PERIPHERAL RETINAL DISEASES
Exudative Retinal Detachment
Exudative retinal detachment occurs when fluid passes into the subretinal space due to damage of the retinal blood vessels and the retinal pigment epithelium. It is generally caused by neoplasia and inflammatory diseases, but any disease affecting choroidal vascular permeability can potentially cause an exudative detachment.
Symptoms include decreased vision, visual field defects, and sometimes pain and leukocoria.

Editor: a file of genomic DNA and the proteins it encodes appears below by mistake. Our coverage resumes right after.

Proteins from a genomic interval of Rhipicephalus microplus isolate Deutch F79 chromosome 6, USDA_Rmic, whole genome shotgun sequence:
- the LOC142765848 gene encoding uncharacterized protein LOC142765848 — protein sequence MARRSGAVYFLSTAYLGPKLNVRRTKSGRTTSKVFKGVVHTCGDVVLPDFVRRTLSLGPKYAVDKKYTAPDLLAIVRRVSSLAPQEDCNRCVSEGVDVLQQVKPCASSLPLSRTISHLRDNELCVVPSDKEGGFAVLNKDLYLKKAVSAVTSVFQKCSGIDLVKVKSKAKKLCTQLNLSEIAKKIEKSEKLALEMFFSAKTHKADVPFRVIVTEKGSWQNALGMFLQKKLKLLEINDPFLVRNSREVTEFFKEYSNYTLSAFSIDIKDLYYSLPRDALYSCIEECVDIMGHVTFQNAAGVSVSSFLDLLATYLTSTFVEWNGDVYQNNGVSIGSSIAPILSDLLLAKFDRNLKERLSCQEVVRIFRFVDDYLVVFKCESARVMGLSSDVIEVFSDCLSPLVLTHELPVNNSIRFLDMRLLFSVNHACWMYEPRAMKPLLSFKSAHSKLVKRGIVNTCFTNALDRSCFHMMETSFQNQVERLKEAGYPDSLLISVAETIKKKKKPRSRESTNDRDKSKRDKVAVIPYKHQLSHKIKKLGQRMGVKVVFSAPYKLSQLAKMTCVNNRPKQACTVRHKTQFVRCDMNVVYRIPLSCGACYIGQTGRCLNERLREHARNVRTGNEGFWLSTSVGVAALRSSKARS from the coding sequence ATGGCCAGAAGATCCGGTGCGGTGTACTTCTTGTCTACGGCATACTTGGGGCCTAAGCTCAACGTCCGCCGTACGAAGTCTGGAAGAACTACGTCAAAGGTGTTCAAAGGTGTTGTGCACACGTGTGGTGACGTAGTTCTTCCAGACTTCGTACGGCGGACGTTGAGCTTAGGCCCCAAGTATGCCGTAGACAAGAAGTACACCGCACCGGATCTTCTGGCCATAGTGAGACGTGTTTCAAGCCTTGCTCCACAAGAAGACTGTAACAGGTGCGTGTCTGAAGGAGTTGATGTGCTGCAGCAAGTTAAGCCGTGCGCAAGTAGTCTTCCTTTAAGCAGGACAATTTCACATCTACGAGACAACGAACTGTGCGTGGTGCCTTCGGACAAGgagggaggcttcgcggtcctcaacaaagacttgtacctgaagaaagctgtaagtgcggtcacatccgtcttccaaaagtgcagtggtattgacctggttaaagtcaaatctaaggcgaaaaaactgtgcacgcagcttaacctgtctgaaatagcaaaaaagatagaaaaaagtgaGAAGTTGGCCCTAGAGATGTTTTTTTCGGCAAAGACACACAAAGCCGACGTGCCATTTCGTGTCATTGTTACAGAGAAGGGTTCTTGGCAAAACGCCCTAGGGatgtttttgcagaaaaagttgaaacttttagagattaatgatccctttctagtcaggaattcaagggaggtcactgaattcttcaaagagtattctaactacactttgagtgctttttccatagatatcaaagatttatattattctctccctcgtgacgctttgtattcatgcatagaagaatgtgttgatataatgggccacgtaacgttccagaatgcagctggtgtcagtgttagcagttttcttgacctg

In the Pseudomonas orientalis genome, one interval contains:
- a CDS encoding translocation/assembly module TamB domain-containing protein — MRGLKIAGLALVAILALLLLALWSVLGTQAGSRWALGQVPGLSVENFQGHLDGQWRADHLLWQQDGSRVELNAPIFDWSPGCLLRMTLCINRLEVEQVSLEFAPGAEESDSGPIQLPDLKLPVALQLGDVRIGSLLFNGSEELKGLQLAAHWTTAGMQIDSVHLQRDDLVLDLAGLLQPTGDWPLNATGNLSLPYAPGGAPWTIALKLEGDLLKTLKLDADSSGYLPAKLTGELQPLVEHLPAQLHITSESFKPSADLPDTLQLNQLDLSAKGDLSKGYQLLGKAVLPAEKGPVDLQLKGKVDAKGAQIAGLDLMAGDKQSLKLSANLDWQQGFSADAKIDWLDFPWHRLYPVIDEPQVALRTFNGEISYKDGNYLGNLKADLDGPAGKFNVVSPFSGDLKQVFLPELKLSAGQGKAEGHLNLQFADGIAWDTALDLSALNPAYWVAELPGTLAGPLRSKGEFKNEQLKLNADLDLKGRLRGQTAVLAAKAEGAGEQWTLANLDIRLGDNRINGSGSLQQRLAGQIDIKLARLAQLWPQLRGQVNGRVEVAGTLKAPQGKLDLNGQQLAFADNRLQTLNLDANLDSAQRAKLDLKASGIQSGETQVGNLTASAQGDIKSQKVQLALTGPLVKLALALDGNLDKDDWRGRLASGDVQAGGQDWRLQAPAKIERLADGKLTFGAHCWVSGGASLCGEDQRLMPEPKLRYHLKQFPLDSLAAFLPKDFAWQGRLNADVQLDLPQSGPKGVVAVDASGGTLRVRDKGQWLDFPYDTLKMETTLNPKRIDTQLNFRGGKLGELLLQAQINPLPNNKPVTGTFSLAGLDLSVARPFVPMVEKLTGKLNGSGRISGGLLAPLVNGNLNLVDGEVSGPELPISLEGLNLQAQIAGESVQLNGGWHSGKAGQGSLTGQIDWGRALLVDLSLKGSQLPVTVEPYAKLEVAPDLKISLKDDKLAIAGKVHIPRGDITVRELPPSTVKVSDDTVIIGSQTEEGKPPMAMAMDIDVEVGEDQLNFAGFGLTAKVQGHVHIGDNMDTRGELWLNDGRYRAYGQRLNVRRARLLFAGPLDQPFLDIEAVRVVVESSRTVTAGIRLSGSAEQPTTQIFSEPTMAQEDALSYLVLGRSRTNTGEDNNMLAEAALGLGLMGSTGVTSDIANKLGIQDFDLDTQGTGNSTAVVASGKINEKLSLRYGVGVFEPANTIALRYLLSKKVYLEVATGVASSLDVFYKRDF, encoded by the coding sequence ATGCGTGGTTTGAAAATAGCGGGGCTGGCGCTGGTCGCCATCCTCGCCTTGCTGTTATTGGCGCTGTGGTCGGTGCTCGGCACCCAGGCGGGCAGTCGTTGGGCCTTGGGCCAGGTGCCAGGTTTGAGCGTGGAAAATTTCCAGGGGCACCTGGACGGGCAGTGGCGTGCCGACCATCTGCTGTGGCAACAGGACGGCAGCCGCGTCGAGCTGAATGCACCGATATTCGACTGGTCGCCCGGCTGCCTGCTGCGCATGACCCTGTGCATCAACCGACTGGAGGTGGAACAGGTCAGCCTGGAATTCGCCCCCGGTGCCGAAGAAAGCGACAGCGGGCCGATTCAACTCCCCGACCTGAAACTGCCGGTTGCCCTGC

In exudative detachment, the detached retina is smooth in texture. The subretinal fluid responds to the force of gravity and detaches the area in which it accumulates.
Its treatment is usually non surgical.
Exudative retinal detachment may be secondary to preeclampsia and usually resolves after absorption of the subretinal fluid. However, severe eclampsia may cause permanent visual...